The Corporate Philanthropist: Stakeholders' Expectations of Business - Page 9
Civil Society Perspective: Imagine the Incredible Potential
Elements of a strong, productive workforce include employees who are educated and armed with skills for today’s global market; workers able to perform at their peak, knowing their family’s medical concerns will be addressed; a community with roads and transportation systems that facilitate easy access to the workplace; and a region that is committed to clean air and safe drinking water. These elements make it possible for an entire workforce to give its very best day after day. These characteristics apply not only to workers in the business community, but also to 2.7 million civilians who work for the U.S. federal government and 13 million people in America’s nonprofit community.
Many businesses have used their corporate foundations, social responsibility programs, and outreach efforts to help create a climate that fosters a positive view of their firm. Such activities are welcome and encouraged for sure. Equally, if not more important, is recognizing and acting on the fundamental principle that it is in the best interest of business to attend to the larger environment in which it operates. Being a good corporate citizen is one thing; building communities in which people thrive and work to their maximum potential is another. Companies like Wal-Mart, Ben & Jerry’s, and others have internalized this notion to the benefit of the triple bottom line of helping people, earning profit, and tending to our planet. Perhaps one of the most effective ways to create wealth for shareholders and stakeholders is for a business to leverage its powerful assets – innovation, efficiency, and creativity among them – to improve human lives and the world in which we live. Doing so reflects not only enlightened self-interest, but sound business practice.
Like business, the government and nonprofit sectors are also dependent on the wider environment in which they operate. Productivity drops across the board when employees or their family members don’t have access to suitable medical care. Every establishment – from the supermarket to the town hall to the local theater company – shuts down when a storm ravages an unprepared community. It is in the best interest of all sectors to take responsibility for the people and natural resources on which they rely.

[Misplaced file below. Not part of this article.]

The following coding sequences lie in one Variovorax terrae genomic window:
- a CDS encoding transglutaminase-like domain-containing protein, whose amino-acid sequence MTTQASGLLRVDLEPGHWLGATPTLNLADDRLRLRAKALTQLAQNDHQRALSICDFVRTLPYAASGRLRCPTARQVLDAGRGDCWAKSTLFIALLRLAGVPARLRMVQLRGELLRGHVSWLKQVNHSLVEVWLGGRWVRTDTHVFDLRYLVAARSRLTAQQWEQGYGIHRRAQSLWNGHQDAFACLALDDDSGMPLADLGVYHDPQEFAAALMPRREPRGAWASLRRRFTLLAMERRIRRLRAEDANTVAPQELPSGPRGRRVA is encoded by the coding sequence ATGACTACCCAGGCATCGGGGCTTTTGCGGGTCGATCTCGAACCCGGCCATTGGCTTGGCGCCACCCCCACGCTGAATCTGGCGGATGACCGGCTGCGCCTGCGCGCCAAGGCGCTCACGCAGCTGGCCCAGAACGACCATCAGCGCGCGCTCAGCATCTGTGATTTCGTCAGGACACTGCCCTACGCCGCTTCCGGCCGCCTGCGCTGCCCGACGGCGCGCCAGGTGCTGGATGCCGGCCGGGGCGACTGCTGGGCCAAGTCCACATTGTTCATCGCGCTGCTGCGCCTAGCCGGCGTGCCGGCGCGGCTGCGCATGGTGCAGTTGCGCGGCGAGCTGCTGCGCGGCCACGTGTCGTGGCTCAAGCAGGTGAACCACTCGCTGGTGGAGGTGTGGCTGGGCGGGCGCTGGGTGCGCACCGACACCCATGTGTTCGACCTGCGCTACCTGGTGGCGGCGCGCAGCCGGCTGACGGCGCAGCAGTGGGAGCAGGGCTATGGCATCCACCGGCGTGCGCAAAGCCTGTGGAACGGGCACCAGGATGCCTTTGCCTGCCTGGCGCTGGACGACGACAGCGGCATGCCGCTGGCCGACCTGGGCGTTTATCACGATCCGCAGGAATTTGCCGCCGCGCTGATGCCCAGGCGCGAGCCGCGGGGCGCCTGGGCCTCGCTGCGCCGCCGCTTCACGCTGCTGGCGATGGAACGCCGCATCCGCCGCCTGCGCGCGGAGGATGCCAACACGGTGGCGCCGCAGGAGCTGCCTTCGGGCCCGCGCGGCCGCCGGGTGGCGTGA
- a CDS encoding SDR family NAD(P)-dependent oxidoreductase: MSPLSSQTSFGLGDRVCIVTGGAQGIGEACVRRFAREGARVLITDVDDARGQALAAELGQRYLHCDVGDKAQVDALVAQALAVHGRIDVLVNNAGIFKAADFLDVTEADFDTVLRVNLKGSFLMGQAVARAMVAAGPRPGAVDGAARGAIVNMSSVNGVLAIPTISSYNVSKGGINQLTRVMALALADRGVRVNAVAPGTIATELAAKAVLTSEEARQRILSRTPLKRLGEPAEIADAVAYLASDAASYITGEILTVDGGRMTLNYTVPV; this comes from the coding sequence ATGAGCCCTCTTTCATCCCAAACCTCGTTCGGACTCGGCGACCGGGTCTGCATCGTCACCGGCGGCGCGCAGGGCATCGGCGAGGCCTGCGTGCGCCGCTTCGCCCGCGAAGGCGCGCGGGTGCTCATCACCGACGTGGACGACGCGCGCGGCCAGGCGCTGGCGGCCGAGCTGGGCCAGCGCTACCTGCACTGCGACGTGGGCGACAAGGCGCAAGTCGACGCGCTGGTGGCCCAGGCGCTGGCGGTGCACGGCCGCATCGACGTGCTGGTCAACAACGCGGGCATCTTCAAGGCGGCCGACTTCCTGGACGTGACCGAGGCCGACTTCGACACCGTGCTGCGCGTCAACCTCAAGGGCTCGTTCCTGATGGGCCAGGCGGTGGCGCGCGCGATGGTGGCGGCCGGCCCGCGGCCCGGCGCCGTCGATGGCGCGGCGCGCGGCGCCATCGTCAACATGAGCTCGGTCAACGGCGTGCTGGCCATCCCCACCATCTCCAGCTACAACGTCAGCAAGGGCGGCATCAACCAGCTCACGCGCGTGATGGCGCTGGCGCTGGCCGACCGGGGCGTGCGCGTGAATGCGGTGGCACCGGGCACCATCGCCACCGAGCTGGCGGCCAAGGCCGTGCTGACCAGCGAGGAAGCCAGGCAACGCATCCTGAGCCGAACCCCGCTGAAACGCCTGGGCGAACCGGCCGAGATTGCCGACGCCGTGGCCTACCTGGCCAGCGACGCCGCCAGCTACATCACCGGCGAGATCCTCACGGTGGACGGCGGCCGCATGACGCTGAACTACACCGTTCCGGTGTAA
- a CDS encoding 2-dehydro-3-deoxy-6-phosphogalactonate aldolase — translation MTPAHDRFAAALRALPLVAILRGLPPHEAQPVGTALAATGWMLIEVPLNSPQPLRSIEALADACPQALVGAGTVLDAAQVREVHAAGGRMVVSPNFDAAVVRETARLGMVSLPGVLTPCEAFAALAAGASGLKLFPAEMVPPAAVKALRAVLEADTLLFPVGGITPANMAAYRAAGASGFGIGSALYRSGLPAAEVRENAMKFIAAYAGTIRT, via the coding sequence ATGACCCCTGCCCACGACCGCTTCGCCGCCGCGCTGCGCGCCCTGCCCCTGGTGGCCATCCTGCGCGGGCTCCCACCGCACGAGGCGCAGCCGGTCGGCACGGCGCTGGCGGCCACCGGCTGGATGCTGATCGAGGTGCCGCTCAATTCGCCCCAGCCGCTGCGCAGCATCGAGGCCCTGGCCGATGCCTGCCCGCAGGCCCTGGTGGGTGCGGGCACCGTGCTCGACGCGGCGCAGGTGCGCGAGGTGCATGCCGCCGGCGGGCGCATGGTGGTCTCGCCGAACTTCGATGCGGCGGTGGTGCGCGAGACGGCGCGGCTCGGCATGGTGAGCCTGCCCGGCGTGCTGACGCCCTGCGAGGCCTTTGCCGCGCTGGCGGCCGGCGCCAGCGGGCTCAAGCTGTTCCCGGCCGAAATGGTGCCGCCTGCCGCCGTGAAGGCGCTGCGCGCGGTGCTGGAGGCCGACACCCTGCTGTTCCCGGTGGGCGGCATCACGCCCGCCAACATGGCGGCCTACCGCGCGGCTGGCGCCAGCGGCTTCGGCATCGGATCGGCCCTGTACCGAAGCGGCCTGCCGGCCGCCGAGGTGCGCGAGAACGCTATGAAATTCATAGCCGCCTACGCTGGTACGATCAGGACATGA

Imagine the incredible potential should the combined muscle of the business sector, government, and charitable community pull together to address global climate change or reform health care. Tackling immense challenges such as these will require all three sectors to embrace a deeper commitment to a wider social agenda. It is also the best way to ultimately create real wealth for all.
Independent Sector is the national leadership forum for America’s nonprofits, foundations, and corporations. Independent Sector’s mission is to advance the common good by leading, strengthening, and mobilizing the charitable community.
CECP asks today’s business leaders to consider:
- Which social issues limit the productivity of your workforce and what can your company do to help society overcome those challenges?
- Do your company’s social programs leverage the company’s most powerful assets, including innovation, efficiency, and creativity?
- How can commitment to a wider social agenda aimed at improving human lives help your company’s bottom line in the long run?